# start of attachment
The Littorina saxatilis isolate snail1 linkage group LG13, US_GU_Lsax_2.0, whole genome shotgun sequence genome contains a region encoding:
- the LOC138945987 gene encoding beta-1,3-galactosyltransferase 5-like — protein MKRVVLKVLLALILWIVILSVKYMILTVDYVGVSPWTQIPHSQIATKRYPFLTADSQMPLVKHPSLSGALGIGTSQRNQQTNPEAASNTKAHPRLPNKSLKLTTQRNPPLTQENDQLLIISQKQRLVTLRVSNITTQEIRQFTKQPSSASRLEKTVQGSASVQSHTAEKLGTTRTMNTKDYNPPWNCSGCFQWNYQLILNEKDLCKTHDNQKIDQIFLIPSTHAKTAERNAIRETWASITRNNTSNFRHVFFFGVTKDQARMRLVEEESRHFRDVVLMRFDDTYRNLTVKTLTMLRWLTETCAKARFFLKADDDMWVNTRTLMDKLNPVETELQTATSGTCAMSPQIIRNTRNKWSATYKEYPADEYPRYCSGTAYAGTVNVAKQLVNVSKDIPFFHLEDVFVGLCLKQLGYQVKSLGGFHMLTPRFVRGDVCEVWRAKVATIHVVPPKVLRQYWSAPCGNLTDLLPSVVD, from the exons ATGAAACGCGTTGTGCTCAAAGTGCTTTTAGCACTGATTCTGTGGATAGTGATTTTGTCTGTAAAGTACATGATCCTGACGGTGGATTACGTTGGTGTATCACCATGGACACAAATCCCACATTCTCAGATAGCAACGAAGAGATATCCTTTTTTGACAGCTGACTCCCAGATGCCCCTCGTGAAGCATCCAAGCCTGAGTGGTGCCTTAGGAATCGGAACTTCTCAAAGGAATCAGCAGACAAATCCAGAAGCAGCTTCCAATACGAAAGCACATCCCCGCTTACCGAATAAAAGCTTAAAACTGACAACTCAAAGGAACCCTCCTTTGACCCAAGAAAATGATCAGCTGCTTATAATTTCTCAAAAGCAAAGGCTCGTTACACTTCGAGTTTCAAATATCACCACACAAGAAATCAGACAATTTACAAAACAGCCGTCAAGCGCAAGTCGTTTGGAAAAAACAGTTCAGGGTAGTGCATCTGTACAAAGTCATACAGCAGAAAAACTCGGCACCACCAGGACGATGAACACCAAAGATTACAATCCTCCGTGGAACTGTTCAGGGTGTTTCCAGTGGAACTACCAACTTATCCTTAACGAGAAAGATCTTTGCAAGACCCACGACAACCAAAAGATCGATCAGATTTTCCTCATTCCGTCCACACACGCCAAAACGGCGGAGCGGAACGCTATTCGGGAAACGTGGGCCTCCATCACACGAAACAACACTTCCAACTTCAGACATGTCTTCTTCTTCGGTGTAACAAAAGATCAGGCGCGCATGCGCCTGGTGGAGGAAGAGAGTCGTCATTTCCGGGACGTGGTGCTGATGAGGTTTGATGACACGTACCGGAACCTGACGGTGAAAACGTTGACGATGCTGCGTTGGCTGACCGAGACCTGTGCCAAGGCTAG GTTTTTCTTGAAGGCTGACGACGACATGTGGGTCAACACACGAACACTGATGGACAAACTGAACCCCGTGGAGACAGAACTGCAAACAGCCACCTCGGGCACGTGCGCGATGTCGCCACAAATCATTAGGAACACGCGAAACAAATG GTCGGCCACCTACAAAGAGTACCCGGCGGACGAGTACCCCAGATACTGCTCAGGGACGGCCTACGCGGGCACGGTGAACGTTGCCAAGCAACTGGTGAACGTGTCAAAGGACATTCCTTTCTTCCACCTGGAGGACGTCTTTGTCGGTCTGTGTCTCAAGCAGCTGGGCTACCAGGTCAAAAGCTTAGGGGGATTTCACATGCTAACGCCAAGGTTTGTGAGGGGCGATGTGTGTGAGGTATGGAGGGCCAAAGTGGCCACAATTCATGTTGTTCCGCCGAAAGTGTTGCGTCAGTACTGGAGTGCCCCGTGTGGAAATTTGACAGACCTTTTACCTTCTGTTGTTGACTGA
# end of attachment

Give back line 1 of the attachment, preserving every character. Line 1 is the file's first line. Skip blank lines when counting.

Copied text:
The Littorina saxatilis isolate snail1 linkage group LG13, US_GU_Lsax_2.0, whole genome shotgun sequence genome contains a region encoding: